原创翻译:龙腾网 http://www.ltaaa.com 翻译:骑着毛驴到处走 转载请注明出处

She was too bold, too outspoken, too difficult, too American, too multicultural, the critics said. She should not have alienated the news media by refusing to join in their celebrity games. She should not have spent so much money renovating the house the royal family was kind enough to bestow upon her and her husband.


And most of all, they said, Meghan Markle, a.k.a. the Duchess of Sussex, should not have inserted herself, Yoko Ono-like, into the once-close relationship between Prince Harry, her iconoclastic husband, and Prince William, his toeing-the-line older brother and a future heir to the British throne.


But even as the duchess has faced lacerating criticism from Britons who like their royals to be dutiful and traditional — and from the tabloid newspapers that feed off and direct public opinion — so, too, has she had her own problems with life in her adopted country.


“It’s not enough to just survive something, right?” she asked plaintively last year in the documentary “Harry & Meghan: An African Journey,” talking about the British custom of keeping calm and carrying on through even the most untidy of emotional upheavals.


There is no precedent for Harry and Meghan’s situation.


Harry and Meghan’s plan to live part of the time in the United Kingdom and part in North America, as their statement said, seems even more jarring.


And while the other royals who have left the family’s viselike embrace have done so reluctantly, unwilling to give up the trappings and remunerations of royalty, Harry — at least judging by his and Meghan’s Instagram statement — appears to be enthusiastic about the prospect.


Not only does the couple want a new role within the monarchy, the statement said, but they want to “work to become financially independent.” That’s a radical notion indeed, in a family whose members have long enjoyed public financing.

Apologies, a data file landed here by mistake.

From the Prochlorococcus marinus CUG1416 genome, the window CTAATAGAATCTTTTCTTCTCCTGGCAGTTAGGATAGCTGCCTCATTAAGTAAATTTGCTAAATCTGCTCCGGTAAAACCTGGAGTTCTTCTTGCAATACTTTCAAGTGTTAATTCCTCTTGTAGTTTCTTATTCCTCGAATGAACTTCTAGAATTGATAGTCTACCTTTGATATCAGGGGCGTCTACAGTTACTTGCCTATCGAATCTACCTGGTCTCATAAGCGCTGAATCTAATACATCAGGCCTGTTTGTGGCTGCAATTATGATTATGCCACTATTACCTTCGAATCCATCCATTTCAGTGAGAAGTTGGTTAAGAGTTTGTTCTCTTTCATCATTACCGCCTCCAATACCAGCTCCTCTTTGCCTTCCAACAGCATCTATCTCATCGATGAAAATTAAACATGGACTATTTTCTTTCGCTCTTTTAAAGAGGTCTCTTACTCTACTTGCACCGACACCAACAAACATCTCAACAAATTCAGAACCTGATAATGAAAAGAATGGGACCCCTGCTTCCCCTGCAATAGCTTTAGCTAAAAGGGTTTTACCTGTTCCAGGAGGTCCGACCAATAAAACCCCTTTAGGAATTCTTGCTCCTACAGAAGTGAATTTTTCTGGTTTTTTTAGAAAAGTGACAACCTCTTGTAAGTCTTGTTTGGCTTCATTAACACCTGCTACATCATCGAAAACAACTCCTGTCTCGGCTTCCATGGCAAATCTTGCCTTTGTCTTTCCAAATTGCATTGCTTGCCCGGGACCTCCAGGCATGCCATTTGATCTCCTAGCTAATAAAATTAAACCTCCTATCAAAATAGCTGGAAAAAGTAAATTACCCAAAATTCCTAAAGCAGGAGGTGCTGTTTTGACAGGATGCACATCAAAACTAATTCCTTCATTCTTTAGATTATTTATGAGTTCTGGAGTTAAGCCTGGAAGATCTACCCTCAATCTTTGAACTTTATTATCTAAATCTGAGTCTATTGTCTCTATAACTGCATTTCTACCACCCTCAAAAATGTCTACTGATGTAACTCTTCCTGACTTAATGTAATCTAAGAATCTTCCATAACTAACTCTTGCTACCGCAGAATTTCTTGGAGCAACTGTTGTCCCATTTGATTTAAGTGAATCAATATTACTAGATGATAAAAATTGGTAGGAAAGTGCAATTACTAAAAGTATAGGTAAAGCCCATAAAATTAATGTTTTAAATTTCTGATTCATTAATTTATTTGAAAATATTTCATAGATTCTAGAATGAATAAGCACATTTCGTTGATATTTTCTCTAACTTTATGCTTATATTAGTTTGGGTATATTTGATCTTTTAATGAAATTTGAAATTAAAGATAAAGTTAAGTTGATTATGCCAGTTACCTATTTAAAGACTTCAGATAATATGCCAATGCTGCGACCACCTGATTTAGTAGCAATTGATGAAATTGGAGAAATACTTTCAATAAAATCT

It is significant that even as Meghan and Harry went to great lengths in their statement to praise the royal family and pledge fealty to Harry’s grandmother, Queen Elizabeth II, and to the monarchy in general, the response from the Queen’s camp was on the icy end of the temperature spectrum. Buckingham Palace does not like to be taken by surprise.


“Discussions with the Duke and Duchess are at an early stage,” the palace said in its own statement — meaning, possibly, that discussions, such as they are, started very recently. “We understand their desire to take a different approach, but these are complicated issues that will take time to work through.”


Meghan and Harry’s desire to break free from royal traditions and renounce the usual menu of royal obligations speaks directly to the challenges facing the monarchy as the reign of the queen, now 93, enters its final years.


As the second son of Prince Charles, who has spent his whole life waiting to become king and is himself now a formidable 71, Harry has virtually no chance of ever becoming king himself. While Prince William, as the elder brother, has been tethered to the notion that he will succeed his father on the throne, Harry has had to find another path.


Making an unusually pointed statement while they were still dating, Prince Harry condemned the “wave of abuse and harassment” and the “racial undertones of comment pieces” that Meghan had been subjected to.


Their marriage, in 2018, seemed both modern and traditional, a meeting of past and present, America and Britain, Anglican and Episcopalian.


But after a honeymoon with the couple, the tabloids took a new approach of relentless criticism — of Meghan’s outfits, of her outspokenness, of her habit of jetting to America for such occasions as a star-studded baby shower, of her supposed desire to enjoy the trappings and riches of royalty without agreeing to take on the attendant responsibilities.


In particular, she has been held up as inferior to the Duchess of Cambridge, formerly known as Kate Middleton, who fulfills the fantasy of an anodyne royal who is practically perfect by virtue of dutifully and enthusiastically always showing up where she needs to be.


As the news of Harry and Meghan’s plans exploded across the tabloids on Wednesday night, so did the condemnation. In The Daily Mail, a series of correspondents revisited a litany of complaints about Meghan’s behavior, going back to her wedding.


“It emerged that Meghan had complained about the mustiness of St. George’s Chapel and wanted it sprayed with air freshener before the ceremony,” the paper reported, referring to the site of the royal wedding. “This was a young woman who was clearly not going to accept her position quietly.”


If there’s one thing the tabloids hate more than an ungrateful royal bride, it’s an ungrateful royal bride who doesn’t even want to live in Britain.